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“This is probably the first time the Backstreet Boys have been deliberately used as a form of sleep deprivation torture.”
—Sonia Singh, Students Against Sweatshops
SHOW ME THE MEANING OF PAIN
Backstreet Boys Tracks Used To Torture Canadian University Protesters
And you thought record retailers dealing with unruly NSYNC fans had it rough.

Student protesters conducting a sit-in at the University of Toronto are enduring a thoroughly modern form of psychological warfare-Backstreet Boys music. There hasn't been this kind of aural torture since the CIA drove Noriega out of his compound by blasting Van Halen music over their loudspeakers, especially the albums featuring Sammy Hagar.

Twenty members of Students Against Sweatshops are occupying the President’s office at the University to protest the school store's purchase of clothing made with what they say is Third World sweatshop labor. To make their sit-in “a bit more uncomfortable,” according to the University’s Public Affairs office, the school is playing Backstreet Boys records loudly.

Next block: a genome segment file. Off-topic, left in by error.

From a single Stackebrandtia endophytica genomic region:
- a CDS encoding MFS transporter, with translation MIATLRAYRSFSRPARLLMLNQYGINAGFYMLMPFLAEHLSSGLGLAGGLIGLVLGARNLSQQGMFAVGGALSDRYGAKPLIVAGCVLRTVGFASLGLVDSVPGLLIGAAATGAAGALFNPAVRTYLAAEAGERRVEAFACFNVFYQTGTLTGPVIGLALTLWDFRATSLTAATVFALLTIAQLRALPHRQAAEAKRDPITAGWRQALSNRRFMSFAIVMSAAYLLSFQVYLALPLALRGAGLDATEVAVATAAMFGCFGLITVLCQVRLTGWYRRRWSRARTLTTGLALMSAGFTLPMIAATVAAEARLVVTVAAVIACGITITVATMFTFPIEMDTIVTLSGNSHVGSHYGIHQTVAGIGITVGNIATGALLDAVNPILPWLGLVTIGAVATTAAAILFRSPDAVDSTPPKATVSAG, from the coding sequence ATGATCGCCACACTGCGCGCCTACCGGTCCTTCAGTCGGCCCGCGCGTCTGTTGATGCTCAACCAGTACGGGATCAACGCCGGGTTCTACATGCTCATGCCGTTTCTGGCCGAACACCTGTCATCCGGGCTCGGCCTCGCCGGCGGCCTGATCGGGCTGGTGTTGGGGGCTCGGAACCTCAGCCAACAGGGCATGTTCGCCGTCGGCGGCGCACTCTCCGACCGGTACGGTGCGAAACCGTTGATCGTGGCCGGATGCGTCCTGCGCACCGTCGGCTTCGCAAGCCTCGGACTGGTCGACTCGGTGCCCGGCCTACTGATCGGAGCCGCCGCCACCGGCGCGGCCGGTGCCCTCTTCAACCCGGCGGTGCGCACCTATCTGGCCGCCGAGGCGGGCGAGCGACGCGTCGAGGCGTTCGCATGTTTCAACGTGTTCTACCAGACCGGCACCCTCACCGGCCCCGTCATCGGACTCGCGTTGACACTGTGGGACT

Apparently, Kathie Lee Gifford wasn’t available to sing “If They Could See Me Now” over and over, but agreed to send over some cheap Malaysian workers to disperse the demonstration.

“This is probably the first time the Backstreet Boys have been deliberately used as a form of sleep deprivation torture,” protester Sonia Singh told the National Post. “But like our political forebears, who survived the Fabian onslaught of ’62 and the Tiffany massacre of ’86, we will overcome.”

The demonstrators have been peaceful, though the University has refused to negotiate with them during the occupation; the school claims it has been crafting a policy on sweatshops and will consider a code of conduct in May.

No word yet on where the Backstreet Boys’ matching suits were made.

In related news, we understand that reading HITS’ “Pop Mart” aloud has extracted tearful confessions from suspects in several police states.

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